The survey found that coronaviruses are masters of mimicry, particularly with proteins involved in coagulation and proteins that make up complement, one of the oldest branches of the human immune system.
The complement proteins work a bit like antibodies and help eliminate pathogens by sticking to viruses and bacteria and marking them for destruction. Complement can also increase coagulation and inflammation in the body.
Dr Shapira warned, “Unchecked, these systems can also be quite detrimental. The new coronavirus by mimicking complement or coagulation proteins might drive both systems into a hyperactive state.”
The study team said that since complement and coagulation influence severity of COVID, people with pre-existing hyperactive complement or coagulation disorders should be more susceptible to the virus.
This led Dr Shapira and Dr Tatonetti to look at COVID patients with macular degeneration, an eye disease caused by overactive complement, as well as common coagulation disorders like thrombosis and hemorrhage.
Interestingly among 11,000 COVID-19 patients who came to Columbia University Irving Medical Center with suspected COVID-19, the researchers found that over 25% of those with age-related macular degeneration died, compared to the average mortality rate of 8.5%, and roughly 20% required intubation. The greater mortality and intubation rates could not be explained by differences in the age or sex of the patients.
Dr Shapira stressed, “Complement is also more active in obesity and diabetes and may help explain, at least in part, why people with those conditions also have a greater mortality risk from COVID.”
Individuals with a history of coagulation disorders also were at increased risk of dying from COVID infection.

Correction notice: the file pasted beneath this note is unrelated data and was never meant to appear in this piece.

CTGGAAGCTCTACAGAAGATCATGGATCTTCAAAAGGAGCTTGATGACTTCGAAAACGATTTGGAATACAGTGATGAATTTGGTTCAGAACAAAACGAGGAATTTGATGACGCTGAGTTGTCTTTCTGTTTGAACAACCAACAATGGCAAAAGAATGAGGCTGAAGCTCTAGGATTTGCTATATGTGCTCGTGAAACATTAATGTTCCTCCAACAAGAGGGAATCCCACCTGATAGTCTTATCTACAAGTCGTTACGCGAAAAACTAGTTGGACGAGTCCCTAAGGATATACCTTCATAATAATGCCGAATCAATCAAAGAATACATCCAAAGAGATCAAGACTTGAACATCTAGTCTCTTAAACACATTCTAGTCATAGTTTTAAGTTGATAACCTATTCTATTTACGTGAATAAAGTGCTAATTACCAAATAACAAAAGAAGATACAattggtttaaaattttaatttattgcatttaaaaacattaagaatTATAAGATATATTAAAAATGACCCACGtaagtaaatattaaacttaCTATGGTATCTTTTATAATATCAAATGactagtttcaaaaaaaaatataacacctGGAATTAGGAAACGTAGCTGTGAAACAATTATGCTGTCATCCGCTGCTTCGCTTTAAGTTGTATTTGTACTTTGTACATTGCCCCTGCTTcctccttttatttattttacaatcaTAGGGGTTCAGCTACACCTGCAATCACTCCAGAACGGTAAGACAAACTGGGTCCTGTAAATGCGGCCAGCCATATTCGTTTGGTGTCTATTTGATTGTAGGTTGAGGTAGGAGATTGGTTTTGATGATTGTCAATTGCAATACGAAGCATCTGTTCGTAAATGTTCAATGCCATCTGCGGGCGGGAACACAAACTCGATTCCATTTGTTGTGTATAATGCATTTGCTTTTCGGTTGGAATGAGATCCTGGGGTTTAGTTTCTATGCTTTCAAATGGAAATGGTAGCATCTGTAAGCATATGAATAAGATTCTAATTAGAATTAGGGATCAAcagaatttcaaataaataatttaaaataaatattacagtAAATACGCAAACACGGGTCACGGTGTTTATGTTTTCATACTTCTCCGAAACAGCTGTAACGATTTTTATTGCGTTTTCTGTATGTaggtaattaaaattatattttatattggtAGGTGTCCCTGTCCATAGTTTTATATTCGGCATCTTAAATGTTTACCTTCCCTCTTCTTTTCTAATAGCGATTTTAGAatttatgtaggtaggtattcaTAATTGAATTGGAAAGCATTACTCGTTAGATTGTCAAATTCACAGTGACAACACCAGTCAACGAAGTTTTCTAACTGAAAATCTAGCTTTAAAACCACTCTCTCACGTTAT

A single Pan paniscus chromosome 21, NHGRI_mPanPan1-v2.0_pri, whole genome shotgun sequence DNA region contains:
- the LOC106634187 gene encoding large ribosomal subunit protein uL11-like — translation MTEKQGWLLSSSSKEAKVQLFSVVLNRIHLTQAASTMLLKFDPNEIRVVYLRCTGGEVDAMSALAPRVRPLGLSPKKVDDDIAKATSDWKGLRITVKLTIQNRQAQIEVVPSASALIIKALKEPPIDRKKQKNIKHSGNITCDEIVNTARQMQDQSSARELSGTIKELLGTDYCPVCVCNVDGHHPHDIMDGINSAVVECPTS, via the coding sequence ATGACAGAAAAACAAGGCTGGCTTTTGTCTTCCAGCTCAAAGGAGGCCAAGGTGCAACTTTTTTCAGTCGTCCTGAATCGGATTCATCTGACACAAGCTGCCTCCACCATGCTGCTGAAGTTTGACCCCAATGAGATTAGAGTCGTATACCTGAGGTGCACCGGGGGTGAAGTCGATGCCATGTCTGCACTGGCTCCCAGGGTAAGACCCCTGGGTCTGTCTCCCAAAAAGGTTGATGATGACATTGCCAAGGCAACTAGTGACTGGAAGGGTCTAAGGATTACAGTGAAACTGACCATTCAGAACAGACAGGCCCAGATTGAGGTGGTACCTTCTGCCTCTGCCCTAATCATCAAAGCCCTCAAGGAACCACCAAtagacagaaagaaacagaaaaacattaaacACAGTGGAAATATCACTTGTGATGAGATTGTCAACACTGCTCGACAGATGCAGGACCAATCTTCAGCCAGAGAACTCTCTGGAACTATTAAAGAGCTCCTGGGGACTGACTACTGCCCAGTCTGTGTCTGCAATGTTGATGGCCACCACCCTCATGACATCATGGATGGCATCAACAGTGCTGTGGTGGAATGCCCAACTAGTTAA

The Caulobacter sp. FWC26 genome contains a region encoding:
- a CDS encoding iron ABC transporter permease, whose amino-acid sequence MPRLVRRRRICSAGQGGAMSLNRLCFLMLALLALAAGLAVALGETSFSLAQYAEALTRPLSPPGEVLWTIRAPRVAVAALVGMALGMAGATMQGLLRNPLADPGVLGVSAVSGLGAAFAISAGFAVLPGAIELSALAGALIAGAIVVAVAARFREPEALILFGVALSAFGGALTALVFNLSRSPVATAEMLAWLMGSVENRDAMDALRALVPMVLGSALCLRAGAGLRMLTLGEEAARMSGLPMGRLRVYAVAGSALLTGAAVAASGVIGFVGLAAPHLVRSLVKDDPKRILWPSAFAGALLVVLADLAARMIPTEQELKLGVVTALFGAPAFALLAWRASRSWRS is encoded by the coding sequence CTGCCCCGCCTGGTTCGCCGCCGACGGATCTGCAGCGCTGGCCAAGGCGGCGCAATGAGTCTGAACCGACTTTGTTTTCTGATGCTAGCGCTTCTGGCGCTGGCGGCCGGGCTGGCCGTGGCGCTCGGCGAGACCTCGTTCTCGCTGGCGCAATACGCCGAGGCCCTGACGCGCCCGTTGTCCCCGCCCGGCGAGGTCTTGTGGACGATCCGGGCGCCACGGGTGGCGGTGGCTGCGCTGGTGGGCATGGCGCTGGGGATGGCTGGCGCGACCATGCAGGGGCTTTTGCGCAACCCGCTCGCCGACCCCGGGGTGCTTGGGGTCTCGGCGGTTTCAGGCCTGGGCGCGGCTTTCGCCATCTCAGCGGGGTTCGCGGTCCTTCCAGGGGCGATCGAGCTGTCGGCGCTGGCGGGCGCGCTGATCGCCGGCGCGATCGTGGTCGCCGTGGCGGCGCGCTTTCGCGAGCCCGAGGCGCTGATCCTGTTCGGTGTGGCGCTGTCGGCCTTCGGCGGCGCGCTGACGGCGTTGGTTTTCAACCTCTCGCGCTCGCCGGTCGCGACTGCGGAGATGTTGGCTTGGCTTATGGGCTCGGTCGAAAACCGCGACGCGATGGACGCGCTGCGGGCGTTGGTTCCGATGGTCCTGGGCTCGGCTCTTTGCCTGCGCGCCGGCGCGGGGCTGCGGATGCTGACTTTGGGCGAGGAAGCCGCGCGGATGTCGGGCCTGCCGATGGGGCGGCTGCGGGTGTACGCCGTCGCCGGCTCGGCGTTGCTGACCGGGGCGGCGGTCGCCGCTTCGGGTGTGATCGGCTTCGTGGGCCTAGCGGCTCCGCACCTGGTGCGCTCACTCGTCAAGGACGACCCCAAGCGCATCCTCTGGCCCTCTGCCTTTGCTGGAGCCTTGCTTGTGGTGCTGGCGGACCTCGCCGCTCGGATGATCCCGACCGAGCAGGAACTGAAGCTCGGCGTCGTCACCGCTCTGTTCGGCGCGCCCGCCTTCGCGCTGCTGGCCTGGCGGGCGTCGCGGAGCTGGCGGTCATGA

The study team also examined how gene activity differed in individuals infected with the coronavirus.
Significantly, that analysis revealed a signature in COVID-infected patients indicating that the virus engages and induces robust activation of the body’s complement and coagulation systems.
Dr Tatonetti added, “We found that complement is one of the most differentially expressed pathways in SARS-CoV-2 infected patients. As part of the immune system, you would expect to see complement activated, but it seems over and above what you’d see in other infections like the flu.”
Mounting evidence linking severe COVID with coagulation and complement comes from a genetic analysis of thousands of COVID patients from the U.K. Biobank, which contains medical records and genetic data on half a million people.
The study team found that variants of several genes that influence complement or coagulation activity are associated with more severe COVID symptoms that required hospitalization.
Dr Shapira added, “These variants are not necessarily going to determine someone’s outcome. But this finding is another line of evidence that complement and coagulation pathways participate in the morbidity and mortality associated with COVID-19.”
Doctors treating COVID-19 patients have noticed coagulation issues since the beginning of the pandemic, and several clinical trials are underway to determine the best way to use existing anti-coagulation treatments.
Complement inhibitors are currently used in relatively rare diseases, but at least one clinical trial is testing the idea with COVID patients.
Dr Tatonetti added, “I think our findings provide a stronger foundation for the idea that coagulation and complement play a role in COVID and will hopefully inspire others to evaluate this hypothesis and see if it’s something that can be useful for fighting the ongoing pandemic.”
For the latest on COVID-19 Research, keep on logging to Thailand Medical News.